The Birthday Question
The notion of likelihood is a major component of our everyday lives. How likely is it that a certain scenario will actually happen? What are the chances? Sometimes the answers to such everyday questions are surprising and counterintuitive. Is it coincidence to run into an acquaintance at an airport or to find that you share a birthday with another person? Perhaps the likelihood of these events happening is higher than we would initially think! Let’s focus on the birthday scenario and work towards answering the following Birthday Question:
How many people are needed in a room so that the probability that there are at least two people whose birthdays are the same day is roughly onehalf?
Let’s pretend that there are no leap years and assume that it is equally likely to be born on one day as on any other day.
1. Provide an initial guess! How many people would you guess are needed in a room so that the probability that at least two people share a birthday is about 50%? Explain your thoughts.
First, let’s consider a room with only two people.
2. Using the Counting Principle, how many pairs of birthdays are possible?
3. How many of these pairs have the property that both dates are different?
4. Determine the probability that two people do not share the same birthday.
5. Determine the probability that two people have the same birthday. Hint: P(A) = 1 – P(not A).
Consider a room with only three people.
6. Using the Counting Principle, how many triples of birthdays are possible?
7. How many of these triples have the property that all three dates are different?
8. Determine the probability that all three people do not have the same birthday.
9. Determine the probability that at least two of the three people have the same birthday.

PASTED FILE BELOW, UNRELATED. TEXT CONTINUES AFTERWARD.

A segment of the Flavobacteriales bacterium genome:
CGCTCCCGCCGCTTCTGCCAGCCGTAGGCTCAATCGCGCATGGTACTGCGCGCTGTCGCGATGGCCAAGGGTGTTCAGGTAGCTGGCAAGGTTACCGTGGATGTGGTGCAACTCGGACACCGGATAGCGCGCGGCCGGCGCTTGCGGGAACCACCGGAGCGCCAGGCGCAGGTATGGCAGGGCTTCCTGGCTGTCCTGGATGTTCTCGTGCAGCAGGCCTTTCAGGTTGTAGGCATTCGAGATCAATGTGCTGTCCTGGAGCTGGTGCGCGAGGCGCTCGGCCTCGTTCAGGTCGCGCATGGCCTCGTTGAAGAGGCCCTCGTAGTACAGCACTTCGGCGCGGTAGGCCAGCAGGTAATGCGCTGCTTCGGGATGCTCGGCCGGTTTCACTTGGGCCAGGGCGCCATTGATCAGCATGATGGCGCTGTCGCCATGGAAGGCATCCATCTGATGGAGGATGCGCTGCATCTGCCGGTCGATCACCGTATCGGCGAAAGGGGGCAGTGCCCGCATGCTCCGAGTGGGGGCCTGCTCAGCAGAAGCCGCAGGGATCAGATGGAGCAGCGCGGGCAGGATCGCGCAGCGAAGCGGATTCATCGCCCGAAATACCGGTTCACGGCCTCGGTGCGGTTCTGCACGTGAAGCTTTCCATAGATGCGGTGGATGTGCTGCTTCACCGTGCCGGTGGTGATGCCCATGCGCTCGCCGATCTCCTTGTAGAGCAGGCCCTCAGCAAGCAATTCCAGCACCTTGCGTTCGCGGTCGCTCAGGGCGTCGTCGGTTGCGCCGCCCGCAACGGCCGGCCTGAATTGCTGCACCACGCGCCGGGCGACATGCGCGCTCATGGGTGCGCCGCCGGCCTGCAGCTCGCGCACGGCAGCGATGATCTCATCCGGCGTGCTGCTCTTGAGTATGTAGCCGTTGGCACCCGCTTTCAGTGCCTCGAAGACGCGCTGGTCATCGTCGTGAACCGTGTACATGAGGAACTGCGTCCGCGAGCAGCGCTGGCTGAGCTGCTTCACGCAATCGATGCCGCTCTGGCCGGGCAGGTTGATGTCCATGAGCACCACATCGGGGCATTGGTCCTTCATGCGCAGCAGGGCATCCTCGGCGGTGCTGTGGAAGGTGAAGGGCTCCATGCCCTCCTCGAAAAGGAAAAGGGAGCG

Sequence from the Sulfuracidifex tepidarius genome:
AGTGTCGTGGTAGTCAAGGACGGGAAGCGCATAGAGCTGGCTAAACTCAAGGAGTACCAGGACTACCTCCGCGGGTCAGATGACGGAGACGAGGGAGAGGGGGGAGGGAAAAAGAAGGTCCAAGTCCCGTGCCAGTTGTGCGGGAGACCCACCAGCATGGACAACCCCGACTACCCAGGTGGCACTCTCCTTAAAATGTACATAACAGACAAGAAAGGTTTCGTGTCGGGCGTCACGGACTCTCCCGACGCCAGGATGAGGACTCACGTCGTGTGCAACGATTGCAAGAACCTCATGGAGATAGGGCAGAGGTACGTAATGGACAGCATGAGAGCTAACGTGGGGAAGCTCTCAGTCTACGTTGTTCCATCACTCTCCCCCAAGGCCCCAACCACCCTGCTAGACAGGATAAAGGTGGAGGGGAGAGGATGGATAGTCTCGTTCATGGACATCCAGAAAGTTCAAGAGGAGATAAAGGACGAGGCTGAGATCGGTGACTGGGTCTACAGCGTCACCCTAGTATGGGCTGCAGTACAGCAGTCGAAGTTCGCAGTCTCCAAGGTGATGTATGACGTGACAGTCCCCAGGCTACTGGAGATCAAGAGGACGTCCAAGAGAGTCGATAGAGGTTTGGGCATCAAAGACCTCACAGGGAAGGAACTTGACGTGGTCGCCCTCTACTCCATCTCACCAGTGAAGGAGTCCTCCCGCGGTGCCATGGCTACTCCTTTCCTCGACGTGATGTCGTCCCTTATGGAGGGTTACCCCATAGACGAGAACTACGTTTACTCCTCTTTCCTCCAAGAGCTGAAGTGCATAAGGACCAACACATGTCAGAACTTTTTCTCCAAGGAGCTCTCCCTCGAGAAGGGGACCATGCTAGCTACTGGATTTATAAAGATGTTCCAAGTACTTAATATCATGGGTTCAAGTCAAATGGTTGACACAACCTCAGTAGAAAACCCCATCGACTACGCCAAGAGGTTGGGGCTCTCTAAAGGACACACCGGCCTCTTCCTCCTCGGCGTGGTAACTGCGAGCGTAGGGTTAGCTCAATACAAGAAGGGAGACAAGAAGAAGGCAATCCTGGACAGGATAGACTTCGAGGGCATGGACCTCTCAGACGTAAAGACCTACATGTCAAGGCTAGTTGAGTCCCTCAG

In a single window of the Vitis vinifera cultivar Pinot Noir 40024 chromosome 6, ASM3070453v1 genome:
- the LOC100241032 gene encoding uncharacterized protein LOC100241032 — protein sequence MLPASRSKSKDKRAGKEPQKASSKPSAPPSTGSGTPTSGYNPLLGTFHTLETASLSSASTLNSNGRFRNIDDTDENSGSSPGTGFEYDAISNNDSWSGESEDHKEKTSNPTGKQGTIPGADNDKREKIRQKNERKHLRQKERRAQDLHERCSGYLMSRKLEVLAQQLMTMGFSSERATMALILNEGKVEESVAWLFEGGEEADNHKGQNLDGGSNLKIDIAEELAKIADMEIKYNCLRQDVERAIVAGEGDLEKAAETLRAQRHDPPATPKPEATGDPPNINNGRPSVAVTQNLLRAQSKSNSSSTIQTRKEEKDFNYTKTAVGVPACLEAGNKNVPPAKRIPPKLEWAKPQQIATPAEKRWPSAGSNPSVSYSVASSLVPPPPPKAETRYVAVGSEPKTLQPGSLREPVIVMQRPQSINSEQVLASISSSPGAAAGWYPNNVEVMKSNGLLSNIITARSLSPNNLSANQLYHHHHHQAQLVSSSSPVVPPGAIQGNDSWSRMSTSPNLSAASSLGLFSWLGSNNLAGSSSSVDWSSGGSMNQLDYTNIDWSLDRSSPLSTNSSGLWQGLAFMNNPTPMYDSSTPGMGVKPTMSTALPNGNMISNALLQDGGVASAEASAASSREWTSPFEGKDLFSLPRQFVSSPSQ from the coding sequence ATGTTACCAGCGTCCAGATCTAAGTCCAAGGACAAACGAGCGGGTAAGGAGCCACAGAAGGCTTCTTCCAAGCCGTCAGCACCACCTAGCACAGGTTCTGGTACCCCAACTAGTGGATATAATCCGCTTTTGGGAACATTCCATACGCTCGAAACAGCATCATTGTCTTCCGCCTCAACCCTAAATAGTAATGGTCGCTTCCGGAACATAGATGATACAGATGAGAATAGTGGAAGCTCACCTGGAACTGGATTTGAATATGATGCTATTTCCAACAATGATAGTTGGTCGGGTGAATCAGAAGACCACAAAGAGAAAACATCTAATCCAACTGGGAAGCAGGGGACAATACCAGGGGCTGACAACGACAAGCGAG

Consider a room with only four people.
10. Look for patterns! Use the above steps to determine the probability that at least two of the four people have the same birthday. Your answer, correct to five decimal places, should be equal to .
While the probability of having a pair of matched birthdays among four people is still nowhere near onehalf, it is almost twice as large as the probability of finding a birthday match among three people. Continue to calculate the probabilities in this manner and fill in the table. Consider using an EXCEL spreadsheet to help with the calculations – save and submit the file along with this worksheet.
Number of People in the Room 
Probability of at Least Two Sharing the Same Birthday (correct to five decimal places) 
2 

3 

4 
0.01636 
5 

10 

15 

20 

25 

30 

40 

50 

60 

70 

80 

90 

It is truly surprising how quickly the probability heads toward 1. With only 50 people, it is almost a sure thing that there will be a match. With 90 people, we are essentially 100% confident of a match; yet 90 is a far cry from 366 people, which guarantees a match for sure.
11. Answer The Birthday Question. How many people are needed in a room so that the probability that there are at least two people whose birthdays are the same day is roughly onehalf?
12. When events happen that feel random or seem to have a low probability of occurrence, we tend to call them coincidences. Describe a coincidence that you have experienced in your life.
13. While we may not be completing probability calculations in our minds from day to day, we still use probability regularly. Any time that we consider the likelihood of various outcomes to help us make decisions, we are using probability! Share an example of how probability is used in your everyday life.